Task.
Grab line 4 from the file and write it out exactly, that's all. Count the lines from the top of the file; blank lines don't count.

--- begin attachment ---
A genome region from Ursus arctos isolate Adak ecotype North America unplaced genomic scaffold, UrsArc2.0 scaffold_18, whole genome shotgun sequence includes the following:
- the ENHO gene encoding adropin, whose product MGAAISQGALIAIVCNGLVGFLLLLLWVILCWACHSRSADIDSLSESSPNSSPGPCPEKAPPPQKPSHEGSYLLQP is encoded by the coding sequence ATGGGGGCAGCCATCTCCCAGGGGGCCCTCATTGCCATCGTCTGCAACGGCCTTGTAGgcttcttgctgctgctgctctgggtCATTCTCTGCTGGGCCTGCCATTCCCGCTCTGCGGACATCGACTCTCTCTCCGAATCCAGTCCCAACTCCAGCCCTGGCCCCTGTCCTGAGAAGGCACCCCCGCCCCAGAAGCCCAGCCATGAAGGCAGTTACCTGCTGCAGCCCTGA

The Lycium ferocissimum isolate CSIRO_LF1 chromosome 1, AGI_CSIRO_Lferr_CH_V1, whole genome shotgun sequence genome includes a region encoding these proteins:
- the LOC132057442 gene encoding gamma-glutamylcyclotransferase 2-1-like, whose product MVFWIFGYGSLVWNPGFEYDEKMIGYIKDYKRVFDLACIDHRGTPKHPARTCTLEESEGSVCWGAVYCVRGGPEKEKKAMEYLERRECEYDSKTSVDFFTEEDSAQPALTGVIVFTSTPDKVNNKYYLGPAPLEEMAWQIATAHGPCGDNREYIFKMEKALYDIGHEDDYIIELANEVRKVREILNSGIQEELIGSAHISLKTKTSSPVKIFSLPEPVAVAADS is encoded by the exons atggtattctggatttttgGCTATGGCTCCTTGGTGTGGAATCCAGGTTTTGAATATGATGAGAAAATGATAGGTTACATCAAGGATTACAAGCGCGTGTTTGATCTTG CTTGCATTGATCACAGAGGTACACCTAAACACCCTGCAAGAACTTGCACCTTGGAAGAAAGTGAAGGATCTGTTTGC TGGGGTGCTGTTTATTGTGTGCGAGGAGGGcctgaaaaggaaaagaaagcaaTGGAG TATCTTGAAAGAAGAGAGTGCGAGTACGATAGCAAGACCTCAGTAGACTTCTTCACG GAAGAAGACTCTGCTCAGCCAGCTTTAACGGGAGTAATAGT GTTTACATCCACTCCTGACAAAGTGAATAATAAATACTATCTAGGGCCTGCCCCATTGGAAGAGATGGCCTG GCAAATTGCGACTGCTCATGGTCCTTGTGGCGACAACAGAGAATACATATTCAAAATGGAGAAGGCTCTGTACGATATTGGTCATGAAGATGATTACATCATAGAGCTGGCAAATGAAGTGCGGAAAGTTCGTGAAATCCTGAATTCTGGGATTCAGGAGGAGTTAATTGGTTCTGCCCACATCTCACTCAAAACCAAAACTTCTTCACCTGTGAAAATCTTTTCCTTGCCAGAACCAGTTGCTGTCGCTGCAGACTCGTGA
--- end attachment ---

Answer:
- the LOC132057442 gene encoding gamma-glutamylcyclotransferase 2-1-like, whose product MVFWIFGYGSLVWNPGFEYDEKMIGYIKDYKRVFDLACIDHRGTPKHPARTCTLEESEGSVCWGAVYCVRGGPEKEKKAMEYLERRECEYDSKTSVDFFTEEDSAQPALTGVIVFTSTPDKVNNKYYLGPAPLEEMAWQIATAHGPCGDNREYIFKMEKALYDIGHEDDYIIELANEVRKVREILNSGIQEELIGSAHISLKTKTSSPVKIFSLPEPVAVAADS is encoded by the exons atggtattctggatttttgGCTATGGCTCCTTGGTGTGGAATCCAGGTTTTGAATATGATGAGAAAATGATAGGTTACATCAAGGATTACAAGCGCGTGTTTGATCTTG CTTGCATTGATCACAGAGGTACACCTAAACACCCTGCAAGAACTTGCACCTTGGAAGAAAGTGAAGGATCTGTTTGC TGGGGTGCTGTTTATTGTGTGCGAGGAGGGcctgaaaaggaaaagaaagcaaTGGAG TATCTTGAAAGAAGAGAGTGCGAGTACGATAGCAAGACCTCAGTAGACTTCTTCACG GAAGAAGACTCTGCTCAGCCAGCTTTAACGGGAGTAATAGT GTTTACATCCACTCCTGACAAAGTGAATAATAAATACTATCTAGGGCCTGCCCCATTGGAAGAGATGGCCTG GCAAATTGCGACTGCTCATGGTCCTTGTGGCGACAACAGAGAATACATATTCAAAATGGAGAAGGCTCTGTACGATATTGGTCATGAAGATGATTACATCATAGAGCTGGCAAATGAAGTGCGGAAAGTTCGTGAAATCCTGAATTCTGGGATTCAGGAGGAGTTAATTGGTTCTGCCCACATCTCACTCAAAACCAAAACTTCTTCACCTGTGAAAATCTTTTCCTTGCCAGAACCAGTTGCTGTCGCTGCAGACTCGTGA